Confirmation came on Wednesday that New England Patriots tight end Rob Gronkowski would indeed need surgery on his back. After already missing significant time and having four surgeries on a broken forearm, it seems Gronkowski can't catch a break. If there's anything positive to take from this, it's that his recovery time should overlap with his fourth arm procedure and that, if all goes as planned, he could be back for the Patriots' training camp.
Over at Pats Pulpit, they took a look at the depth behind Gronkowski:
Either way, the depth of the Patriots tight end corps will be one of the greatest areas of focus from now through the preseason. The Patriots have fellow 4th year player Aaron Hernandez, who is a versatile piece who doesn't often line up as an in-line tight end.
After Hernandez, the Patriots have veterans Jake Ballard, Michael Hoomanawanui, andDaniel Fells. All three figure to compete for playing time in training camp. The 2012 waiver claim of Ballard now looks even smarter. While there would be a significant drop off from Gronkowski to Ballard, there's no question that having a big, physical, and capable backup in Ballard is a luxury that few teams have.
Here's some other headlines you may have missed from Wednesday.
The Associated Press reported that the two men at the root of a prank call involving Buffalo Bills GM Buddy Nix and Tampa Bay Buccaneers GM Mark Dominick will face federal wiretapping charges. The two men allegedly arranged the call between Nix and Dominick without the two executives realizing it, then proceeded to record it and sell the tape. What was a revealing and somewhat funny call back then is now a serious issue for the two.
Houston Texans running back Arian Foster underwent an MRI after suffering a strained calf on Wednesday. Foster had to leave practice with the injury, but it's worth noting that the MRI seems more of a precaution than anything. As of now, there isn't serious concern that Foster could miss significant time. That said, according to Battle Red Blog, Foster will be out until training camp. It's probably a decision the team would make even if the injury isn't too serious, given his value.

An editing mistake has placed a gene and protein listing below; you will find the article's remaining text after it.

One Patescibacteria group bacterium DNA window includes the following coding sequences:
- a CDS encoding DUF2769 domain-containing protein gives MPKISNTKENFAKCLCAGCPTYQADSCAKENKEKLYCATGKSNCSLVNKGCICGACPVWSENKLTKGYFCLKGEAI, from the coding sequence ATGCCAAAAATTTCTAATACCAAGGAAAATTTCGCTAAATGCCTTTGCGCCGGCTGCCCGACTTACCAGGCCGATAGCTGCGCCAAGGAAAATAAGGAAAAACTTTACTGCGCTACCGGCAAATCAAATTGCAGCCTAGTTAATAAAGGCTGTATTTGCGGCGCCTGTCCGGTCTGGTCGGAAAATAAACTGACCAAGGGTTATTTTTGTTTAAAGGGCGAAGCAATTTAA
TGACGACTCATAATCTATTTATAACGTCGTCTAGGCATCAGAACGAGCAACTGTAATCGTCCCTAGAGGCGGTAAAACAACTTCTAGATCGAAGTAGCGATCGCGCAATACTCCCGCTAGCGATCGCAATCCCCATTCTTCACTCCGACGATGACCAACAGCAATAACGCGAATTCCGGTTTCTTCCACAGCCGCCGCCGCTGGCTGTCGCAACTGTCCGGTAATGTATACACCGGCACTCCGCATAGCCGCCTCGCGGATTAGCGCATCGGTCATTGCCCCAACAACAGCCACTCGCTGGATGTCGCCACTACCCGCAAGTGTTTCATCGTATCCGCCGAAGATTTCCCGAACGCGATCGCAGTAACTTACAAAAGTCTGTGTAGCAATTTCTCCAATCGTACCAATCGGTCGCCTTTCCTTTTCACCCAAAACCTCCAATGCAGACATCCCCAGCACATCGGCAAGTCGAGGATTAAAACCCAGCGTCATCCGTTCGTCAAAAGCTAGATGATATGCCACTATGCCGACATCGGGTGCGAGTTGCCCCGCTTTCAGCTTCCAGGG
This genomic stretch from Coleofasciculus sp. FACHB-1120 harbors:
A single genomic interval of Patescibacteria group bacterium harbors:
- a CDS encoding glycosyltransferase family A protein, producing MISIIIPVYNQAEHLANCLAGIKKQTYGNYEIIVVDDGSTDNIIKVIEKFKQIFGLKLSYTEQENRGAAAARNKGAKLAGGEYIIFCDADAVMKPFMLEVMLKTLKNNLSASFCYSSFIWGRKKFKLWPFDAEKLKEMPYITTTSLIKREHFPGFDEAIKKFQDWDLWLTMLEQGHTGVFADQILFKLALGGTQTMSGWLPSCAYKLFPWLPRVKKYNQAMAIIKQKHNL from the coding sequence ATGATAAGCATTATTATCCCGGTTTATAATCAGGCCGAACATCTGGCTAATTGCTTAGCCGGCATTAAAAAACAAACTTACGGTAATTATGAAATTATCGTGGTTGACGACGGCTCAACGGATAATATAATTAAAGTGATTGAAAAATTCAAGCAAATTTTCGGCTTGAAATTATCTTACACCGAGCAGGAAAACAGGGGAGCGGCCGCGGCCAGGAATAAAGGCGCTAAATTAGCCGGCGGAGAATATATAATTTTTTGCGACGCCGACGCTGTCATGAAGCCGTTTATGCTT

Dan Snyder, the owner of the Washington Redskins, doesn't want to change the team name for any reason. On Wednesday, news came out that several members of Congress were urging Snyder to reconsider. It's unclear to what lengths the government will get involved, but it's clear the matter isn't simply going to go away anytime soon.
The San Francisco 49ers were hit with the injury bug big time when wide receiver Michael Crabtree tore his Achilles tendon at OTAs. On Wednesday, running back Frank Gore sat out practice with an injury, though it was described as "nothing too serious." All the caution in the world wouldn't be too much for Gore, who has a long injury history and will be counted on as the primary back. He could also see more carries than initially expected due to Crabtree's injury.
Over at Niners Nation, they echo the "caution is best" sentiment:
At this point there is no need to rush things. Kyle Williams is a good example of that. He could very well get some work in at OTAs, but training camp is when things kick into high gear. There is no point in risking an aggravation of his knee injury at this point. The risk will be there in training camp, but there will be more healing time between now and then.
Minnesota Vikings running back Adrian Peterson is all about recovery. He was back on the practice field at team OTAs on Wednesday despite having sports hernia surgery back in February. It's just another strong return from injury for Peterson, who rushed for over 2,000 yards last season following major reconstructive surgery on his knee.